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2020 Census Children's Wisconsin

Why the 2020 Census matters to kids


As parents, doctors, nurses — as a community of caregivers — all we want is what’s best for our children. We want to make sure they’re healthy, educated and have access to nutritious food, and these are all impacted by the census. Making sure our kids are properly counted will help ensure our communities receive the necessary support and resources for their health and well-being. Filling out the census is safe, easy and so important.

Below are some answers provided by the U.S. Census Bureau to common questions about the census. I encourage all families to read through it. The 2020 Census and all it will influence will have a profound impact on our children’s future.

What is the census and when does it happen?

Every 10 years, everyone living in the United States is asked to complete a simple but very important constitutional task: respond to the census. The 2020 Census is a mailed questionnaire that asks a few basic questions, like the age, sex and number of people who live or stay in your home, including young children and newborn babies. The next census starts in March of 2020 and responding is easy, safe and important. You can complete the questionnaire quickly and easily online, or by mail, once you receive the information from the Census Bureau.

Why is counting young children important?

Newborn babies and young children under 5 are often missed in the census. The 2020 Census helps determine which areas qualify for the critical resources that children and families depend on for the next 10 years — basically, an entire childhood! There are many types of community resources that are impacted by census data, including children’s health insurance, child care and public schools, healthy food assistance, housing support, early intervention services for children with special needs and more. Knowing how many children there are in our communities is essential to providing these services and programs for them. That’s why it’s so important that every child be counted, even newborn babies.

Why are young children missed in the census?

There are many reasons why young children can be missed in the census. Young children who are missed in the census may live with large, extended families or with multiple families living under one roof. These children may stay in more than one home and may not be related to the person filling out the questionnaire or answering questions from a census worker. It is important to remember that everyone living in a household, temporarily or permanently, relative or friend, U.S. citizen or not, needs to be included in the 2020 Census.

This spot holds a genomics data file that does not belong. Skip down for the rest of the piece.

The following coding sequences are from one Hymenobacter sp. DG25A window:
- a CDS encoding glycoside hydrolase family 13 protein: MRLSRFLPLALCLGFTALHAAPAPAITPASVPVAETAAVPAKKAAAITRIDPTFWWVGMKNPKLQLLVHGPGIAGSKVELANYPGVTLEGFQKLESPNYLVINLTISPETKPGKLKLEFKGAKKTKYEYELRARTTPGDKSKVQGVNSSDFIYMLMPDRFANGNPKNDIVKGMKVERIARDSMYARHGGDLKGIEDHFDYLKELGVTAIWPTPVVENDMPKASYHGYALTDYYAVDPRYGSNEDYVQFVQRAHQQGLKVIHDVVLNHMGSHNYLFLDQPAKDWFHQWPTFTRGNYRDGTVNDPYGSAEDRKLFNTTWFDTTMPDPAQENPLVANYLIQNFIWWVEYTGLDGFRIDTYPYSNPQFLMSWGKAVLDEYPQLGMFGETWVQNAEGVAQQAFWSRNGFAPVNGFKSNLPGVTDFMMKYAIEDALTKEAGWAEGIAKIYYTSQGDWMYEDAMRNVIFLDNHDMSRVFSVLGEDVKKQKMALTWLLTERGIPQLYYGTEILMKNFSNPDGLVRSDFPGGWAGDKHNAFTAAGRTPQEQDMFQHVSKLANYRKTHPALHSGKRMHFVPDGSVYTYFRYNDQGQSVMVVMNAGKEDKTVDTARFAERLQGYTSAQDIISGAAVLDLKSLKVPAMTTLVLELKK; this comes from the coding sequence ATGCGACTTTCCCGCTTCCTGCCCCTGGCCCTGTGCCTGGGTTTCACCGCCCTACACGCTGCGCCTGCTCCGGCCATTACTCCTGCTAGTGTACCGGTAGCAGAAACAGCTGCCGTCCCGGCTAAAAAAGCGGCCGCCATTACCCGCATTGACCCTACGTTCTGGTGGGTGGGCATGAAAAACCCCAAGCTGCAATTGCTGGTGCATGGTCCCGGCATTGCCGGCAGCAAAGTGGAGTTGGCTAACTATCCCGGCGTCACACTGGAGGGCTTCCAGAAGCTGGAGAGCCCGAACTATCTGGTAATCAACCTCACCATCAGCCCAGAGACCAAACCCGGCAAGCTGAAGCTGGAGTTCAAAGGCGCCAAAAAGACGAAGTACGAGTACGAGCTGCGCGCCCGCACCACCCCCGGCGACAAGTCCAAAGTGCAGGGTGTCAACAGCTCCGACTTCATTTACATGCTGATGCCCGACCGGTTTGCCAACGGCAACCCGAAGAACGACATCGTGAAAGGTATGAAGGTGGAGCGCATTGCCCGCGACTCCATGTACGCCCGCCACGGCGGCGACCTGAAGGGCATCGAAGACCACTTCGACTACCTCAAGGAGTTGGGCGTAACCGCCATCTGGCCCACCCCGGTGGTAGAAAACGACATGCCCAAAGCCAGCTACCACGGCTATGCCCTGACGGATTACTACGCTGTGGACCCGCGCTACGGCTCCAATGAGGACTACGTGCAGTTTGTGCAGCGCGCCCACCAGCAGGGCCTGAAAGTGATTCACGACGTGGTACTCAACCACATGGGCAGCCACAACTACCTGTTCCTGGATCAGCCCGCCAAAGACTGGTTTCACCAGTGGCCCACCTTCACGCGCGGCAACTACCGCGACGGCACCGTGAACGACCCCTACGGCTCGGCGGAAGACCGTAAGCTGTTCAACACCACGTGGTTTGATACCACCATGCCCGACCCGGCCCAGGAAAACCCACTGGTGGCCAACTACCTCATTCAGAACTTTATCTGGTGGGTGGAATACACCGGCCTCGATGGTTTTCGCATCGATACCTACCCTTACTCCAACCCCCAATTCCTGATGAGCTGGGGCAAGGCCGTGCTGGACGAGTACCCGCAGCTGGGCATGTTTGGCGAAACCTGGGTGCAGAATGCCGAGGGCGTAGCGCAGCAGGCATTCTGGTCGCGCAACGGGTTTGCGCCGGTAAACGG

How do I make sure to count my kids in the right place?

  • Count children in the home where they live and sleep most of the time, even if their parents don’t live there.

  • If a child’s time is divided between more than one home, count them where they stay most often. If their time is evenly divided, or you don’t know where they stay most often, count them where they are staying on Census Day — April 1, 2020.

  • If a child’s family (or guardian) is moving during March or April 2020, count them at the address where they are living on April 1, 2020.

  • Count children in your home if they are staying in your home on April 1, 2020, even if they are only staying with you temporarily.

  • Count newborn babies at the home where they will live and sleep most of the time, even if they are still in the hospital on April 1, 2020.

How does the Census Bureau count people without a permanent residence?

Census Bureau workers take in-person counts of people living in group settings, such as college dormitories, military barracks, nursing homes and shelters, as well as those experiencing homelessness or who have been displaced by natural disasters. Children and families without a permanent residence who are staying temporarily with a friend or family on April 1, 2020 should be counted at that address.

Are census responses kept confidential?

The law requires that the Census Bureau keep all information confidential and use responses only to produce statistics. Your responses are protected and cannot be accessed by anyone else or used against you in any way. Census Bureau employees are sworn to protect your personal information for life and any violation comes with penalties including significant fines and/or jail time.

How can I help?

There are many ways you can help, starting with responding to the census mailing you’ll receive. Encourage adults with young children and newborn babies in their household to respond to the 2020 Census and to count the kids who live with them. Explain to others that an accurate count can bring helpful resources and programs to their community, particularly for services that support children. Completing the 2020 Census is an easy, safe and important way we can all help shape the future for children.